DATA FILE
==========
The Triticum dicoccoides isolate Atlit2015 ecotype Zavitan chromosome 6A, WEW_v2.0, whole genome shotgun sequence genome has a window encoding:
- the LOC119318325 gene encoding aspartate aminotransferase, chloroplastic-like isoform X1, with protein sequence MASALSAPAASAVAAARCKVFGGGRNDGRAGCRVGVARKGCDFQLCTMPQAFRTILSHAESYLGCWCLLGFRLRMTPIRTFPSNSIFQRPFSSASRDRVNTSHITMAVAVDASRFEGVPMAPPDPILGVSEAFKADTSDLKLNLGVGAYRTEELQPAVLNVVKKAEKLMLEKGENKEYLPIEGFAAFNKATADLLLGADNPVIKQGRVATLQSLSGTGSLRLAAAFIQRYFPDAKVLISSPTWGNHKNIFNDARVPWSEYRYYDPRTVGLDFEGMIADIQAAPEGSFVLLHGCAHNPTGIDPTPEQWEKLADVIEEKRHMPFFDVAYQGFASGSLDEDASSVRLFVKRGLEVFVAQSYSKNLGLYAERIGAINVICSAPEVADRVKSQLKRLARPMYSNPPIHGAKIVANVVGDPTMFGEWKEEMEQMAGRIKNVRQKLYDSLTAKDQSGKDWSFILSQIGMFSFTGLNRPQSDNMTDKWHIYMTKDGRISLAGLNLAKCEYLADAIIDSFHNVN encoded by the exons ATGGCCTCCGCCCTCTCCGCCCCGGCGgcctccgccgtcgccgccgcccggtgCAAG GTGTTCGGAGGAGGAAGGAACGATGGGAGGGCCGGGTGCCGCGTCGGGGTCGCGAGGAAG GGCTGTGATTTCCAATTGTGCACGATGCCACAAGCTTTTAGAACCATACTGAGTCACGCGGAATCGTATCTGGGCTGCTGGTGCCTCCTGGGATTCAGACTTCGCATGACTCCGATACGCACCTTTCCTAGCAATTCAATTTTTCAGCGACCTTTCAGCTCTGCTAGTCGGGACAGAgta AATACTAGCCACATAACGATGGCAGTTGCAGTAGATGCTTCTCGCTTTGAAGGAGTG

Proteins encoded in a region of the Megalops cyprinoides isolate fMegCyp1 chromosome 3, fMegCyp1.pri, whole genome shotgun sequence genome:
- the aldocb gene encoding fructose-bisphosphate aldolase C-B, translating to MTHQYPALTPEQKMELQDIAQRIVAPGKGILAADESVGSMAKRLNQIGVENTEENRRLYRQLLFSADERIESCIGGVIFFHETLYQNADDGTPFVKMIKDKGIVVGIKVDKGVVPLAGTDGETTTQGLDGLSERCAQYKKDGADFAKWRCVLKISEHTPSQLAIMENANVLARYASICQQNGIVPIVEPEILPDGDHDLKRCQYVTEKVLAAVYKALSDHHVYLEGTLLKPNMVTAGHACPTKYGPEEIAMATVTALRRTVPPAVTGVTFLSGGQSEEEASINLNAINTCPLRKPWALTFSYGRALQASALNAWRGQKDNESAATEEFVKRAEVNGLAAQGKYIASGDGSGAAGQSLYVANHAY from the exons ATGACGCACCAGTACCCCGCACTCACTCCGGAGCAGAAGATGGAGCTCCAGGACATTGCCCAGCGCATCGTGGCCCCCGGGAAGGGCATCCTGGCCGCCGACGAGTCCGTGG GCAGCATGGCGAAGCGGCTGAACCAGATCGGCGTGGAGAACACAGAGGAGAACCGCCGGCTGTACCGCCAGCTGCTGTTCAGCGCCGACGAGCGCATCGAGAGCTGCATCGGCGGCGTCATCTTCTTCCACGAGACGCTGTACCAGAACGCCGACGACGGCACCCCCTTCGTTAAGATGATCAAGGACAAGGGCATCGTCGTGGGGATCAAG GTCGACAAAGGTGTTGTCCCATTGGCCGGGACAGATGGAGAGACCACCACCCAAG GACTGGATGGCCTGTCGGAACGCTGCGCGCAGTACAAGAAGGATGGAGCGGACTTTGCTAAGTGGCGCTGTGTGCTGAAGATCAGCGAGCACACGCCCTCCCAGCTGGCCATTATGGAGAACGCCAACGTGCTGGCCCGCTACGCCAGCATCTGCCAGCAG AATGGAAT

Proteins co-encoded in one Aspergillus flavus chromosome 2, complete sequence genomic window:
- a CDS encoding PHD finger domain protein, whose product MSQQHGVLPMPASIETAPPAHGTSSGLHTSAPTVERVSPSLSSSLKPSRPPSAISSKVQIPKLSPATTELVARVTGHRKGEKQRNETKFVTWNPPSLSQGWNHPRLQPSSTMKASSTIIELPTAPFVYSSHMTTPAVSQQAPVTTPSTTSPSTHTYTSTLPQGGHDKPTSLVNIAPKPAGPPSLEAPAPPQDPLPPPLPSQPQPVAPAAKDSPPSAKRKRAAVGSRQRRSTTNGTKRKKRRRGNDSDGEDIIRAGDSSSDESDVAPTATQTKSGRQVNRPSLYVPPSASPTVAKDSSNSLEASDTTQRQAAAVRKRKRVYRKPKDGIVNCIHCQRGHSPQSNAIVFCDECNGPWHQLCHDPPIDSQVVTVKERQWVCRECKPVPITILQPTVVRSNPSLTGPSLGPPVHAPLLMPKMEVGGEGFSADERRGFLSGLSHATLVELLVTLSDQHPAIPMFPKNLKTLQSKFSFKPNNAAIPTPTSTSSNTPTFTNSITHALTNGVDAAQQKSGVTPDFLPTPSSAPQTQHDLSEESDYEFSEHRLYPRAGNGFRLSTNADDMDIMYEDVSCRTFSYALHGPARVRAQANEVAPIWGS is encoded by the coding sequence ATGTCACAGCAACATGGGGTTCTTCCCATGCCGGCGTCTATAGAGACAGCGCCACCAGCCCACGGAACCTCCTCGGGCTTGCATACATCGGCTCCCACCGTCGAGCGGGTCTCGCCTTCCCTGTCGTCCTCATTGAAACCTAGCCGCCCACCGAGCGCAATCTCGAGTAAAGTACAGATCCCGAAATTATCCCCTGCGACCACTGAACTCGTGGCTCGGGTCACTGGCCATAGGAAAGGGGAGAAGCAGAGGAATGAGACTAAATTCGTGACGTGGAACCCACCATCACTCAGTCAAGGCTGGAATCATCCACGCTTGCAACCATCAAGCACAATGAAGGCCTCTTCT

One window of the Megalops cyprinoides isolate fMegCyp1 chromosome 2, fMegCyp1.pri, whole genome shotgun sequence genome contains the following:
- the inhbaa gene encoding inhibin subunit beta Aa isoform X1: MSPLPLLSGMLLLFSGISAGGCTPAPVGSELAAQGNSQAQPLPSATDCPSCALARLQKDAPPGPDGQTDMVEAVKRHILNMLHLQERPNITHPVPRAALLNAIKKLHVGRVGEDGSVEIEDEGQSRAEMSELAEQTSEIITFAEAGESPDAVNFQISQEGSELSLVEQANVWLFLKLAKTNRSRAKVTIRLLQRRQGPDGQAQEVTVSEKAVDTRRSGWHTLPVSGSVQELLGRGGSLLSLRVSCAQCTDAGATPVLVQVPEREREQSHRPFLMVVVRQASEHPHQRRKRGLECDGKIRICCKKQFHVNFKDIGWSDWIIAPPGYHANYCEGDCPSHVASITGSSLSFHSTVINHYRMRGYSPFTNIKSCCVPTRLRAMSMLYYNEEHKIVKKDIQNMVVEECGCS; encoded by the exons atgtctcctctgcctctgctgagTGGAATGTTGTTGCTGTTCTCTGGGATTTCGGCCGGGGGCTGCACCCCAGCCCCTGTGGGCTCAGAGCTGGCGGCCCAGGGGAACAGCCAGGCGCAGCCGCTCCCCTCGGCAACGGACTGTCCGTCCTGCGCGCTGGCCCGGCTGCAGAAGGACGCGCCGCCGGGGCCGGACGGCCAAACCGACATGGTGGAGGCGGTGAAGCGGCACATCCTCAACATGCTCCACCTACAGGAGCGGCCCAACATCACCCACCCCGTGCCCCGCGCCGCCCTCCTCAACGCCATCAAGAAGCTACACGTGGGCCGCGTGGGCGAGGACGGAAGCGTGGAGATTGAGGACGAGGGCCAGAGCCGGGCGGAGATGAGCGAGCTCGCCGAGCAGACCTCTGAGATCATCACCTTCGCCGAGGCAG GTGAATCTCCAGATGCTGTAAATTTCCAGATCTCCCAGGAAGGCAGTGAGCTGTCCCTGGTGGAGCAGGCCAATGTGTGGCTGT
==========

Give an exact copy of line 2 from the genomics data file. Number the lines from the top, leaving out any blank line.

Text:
- the LOC119318325 gene encoding aspartate aminotransferase, chloroplastic-like isoform X1, with protein sequence MASALSAPAASAVAAARCKVFGGGRNDGRAGCRVGVARKGCDFQLCTMPQAFRTILSHAESYLGCWCLLGFRLRMTPIRTFPSNSIFQRPFSSASRDRVNTSHITMAVAVDASRFEGVPMAPPDPILGVSEAFKADTSDLKLNLGVGAYRTEELQPAVLNVVKKAEKLMLEKGENKEYLPIEGFAAFNKATADLLLGADNPVIKQGRVATLQSLSGTGSLRLAAAFIQRYFPDAKVLISSPTWGNHKNIFNDARVPWSEYRYYDPRTVGLDFEGMIADIQAAPEGSFVLLHGCAHNPTGIDPTPEQWEKLADVIEEKRHMPFFDVAYQGFASGSLDEDASSVRLFVKRGLEVFVAQSYSKNLGLYAERIGAINVICSAPEVADRVKSQLKRLARPMYSNPPIHGAKIVANVVGDPTMFGEWKEEMEQMAGRIKNVRQKLYDSLTAKDQSGKDWSFILSQIGMFSFTGLNRPQSDNMTDKWHIYMTKDGRISLAGLNLAKCEYLADAIIDSFHNVN encoded by the exons ATGGCCTCCGCCCTCTCCGCCCCGGCGgcctccgccgtcgccgccgcccggtgCAAG GTGTTCGGAGGAGGAAGGAACGATGGGAGGGCCGGGTGCCGCGTCGGGGTCGCGAGGAAG GGCTGTGATTTCCAATTGTGCACGATGCCACAAGCTTTTAGAACCATACTGAGTCACGCGGAATCGTATCTGGGCTGCTGGTGCCTCCTGGGATTCAGACTTCGCATGACTCCGATACGCACCTTTCCTAGCAATTCAATTTTTCAGCGACCTTTCAGCTCTGCTAGTCGGGACAGAgta AATACTAGCCACATAACGATGGCAGTTGCAGTAGATGCTTCTCGCTTTGAAGGAGTG